Comments on the "Far North Line Review Team Consolidation Report - August 2019"
In August 2016 I was commissioned by FoFNL to carry out a performance study on the FNL to give them an independent view of the problems being experienced regularly on the line at that time. I carried out the study throughout the route during one week in early October 2016 and issued my report later the same month. In addition to the insightful briefings that I received from FoFNL itself, my study would not have been possible without the assistance of the many exceptionally willing and committed staff from within ScotRail.
My report was discussed and my recommendations and their progress regularly reviewed at a series of most useful ScotRail meetings commencing in November 2016, to which I was invited. Also, I presented it formally to FoFNL at their AGM in Inverness on 23 June 2017.
It is most encouraging to see that continuing work by all interested parties has now culminated in the "Far North Line Review Team Consolidation Report, August 2019". All of the initiatives contained therein are well-considered and will be of great value to this far-flung route with its unique operational challenges. There has been much activity in recent years investigating ways to reduce the escalating costs of work on the UK railway system. Having been a railway professional for almost 50 years in the UK and Internationally, I have a number of observations on this issue.
Network Rail is funded through regularly reviewed agreements with Government on a 'not for dividend' basis - but that is not synonymous with 'not for inefficiency'. In recent years, much focus appears to have been directed onto the costs of systems, but it is not evident that the costs of processes has been analysed with similar rigour. It is striking how some small companies can achieve so much with so few resources because actual work takes precedence over prevarication. All organisations, especially large ones, need to question thoroughly the actual added value of any internal processes that surround productive work, and adjust accordingly.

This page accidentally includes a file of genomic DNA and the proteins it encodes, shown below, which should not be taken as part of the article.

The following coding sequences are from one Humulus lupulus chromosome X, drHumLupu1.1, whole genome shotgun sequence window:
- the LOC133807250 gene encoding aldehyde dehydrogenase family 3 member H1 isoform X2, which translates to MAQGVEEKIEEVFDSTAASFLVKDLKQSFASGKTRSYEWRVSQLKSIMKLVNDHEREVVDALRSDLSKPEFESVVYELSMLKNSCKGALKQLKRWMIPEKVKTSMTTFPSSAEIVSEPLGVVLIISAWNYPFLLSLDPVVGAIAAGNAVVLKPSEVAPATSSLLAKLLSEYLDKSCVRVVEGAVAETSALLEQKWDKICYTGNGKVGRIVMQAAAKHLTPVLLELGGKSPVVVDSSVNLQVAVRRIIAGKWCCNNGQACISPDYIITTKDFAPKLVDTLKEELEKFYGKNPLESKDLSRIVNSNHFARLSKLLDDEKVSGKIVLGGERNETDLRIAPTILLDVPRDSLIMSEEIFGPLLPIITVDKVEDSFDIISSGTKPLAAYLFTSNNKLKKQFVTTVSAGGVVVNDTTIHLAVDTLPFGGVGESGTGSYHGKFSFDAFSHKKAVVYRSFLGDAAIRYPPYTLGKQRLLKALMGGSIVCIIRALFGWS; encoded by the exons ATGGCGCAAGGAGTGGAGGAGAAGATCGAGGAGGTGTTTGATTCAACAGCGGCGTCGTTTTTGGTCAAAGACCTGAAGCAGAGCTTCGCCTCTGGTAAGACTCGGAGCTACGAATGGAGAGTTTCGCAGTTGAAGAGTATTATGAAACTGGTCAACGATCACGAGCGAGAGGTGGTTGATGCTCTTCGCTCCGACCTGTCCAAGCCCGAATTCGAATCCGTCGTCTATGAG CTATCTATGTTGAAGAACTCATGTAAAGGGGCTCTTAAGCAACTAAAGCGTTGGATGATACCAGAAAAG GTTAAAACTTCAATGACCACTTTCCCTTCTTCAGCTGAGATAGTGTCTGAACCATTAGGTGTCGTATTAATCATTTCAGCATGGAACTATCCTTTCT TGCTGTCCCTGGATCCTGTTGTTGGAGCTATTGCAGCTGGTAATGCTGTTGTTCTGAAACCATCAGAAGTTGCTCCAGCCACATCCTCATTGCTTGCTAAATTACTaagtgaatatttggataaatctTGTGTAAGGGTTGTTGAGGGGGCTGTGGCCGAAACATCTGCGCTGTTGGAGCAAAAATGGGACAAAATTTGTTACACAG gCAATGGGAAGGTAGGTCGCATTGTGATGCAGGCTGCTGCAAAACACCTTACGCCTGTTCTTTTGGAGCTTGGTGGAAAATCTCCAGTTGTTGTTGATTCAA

The UK culture is notably unique. As an example, in my time in International R&D and manufacturing - and this dates from way back in the 1990's - we wanted to see how practicable an LED railway signal would be. The UK reaction was that committees of learned people would need to cogitate for some time before producing an outline specification, leading to the formation of a working party to formulate detailed requirements, followed by the production of a comprehensive safety case and then preliminary consideration of R&D funding etc etc - timescale estimated to be at least a year. The US approach was similar but somewhat shorter. The reaction of certain other European country reps was . . . to disagree on everything, possibly because of protecting National interests! However, the response from my antipodean colleagues was "It's Monday, so tell us what you want and we'll get a prototype working by Friday, then we can refine it afterwards"; they achieved their objective and in practice very little modification was needed to the basic design because the people doing it knew their stuff and were not impeded by others. This is reminiscent of a mathematical technique known as "Newton's method" essentially whereby, if a problem is just too difficult, then take a stab at it, look at the result and reiterate until a plausible result emerges.
The most successful commercial approach is to determine for any specific functionality actually what can be afforded, covering the entirety of the project - the physical items AND their surrounding processes. Then to use ingenuity (from which the word "Engineering" is derived) to produce the affordable solution. This is precisely how AMSTRAD quickly and overwhelmingly gained market share in the early days of PCs.
Within the "Next Steps" at the end of the Consolidation Report is the item "Lentran Loop Development". This will probably be the single most costly item listed. As an exemplar, through open-minded collaboration it would be a welcome step forward if the focused might of cross-party ingenuity led to an economically optimal and affordable result for Lentran.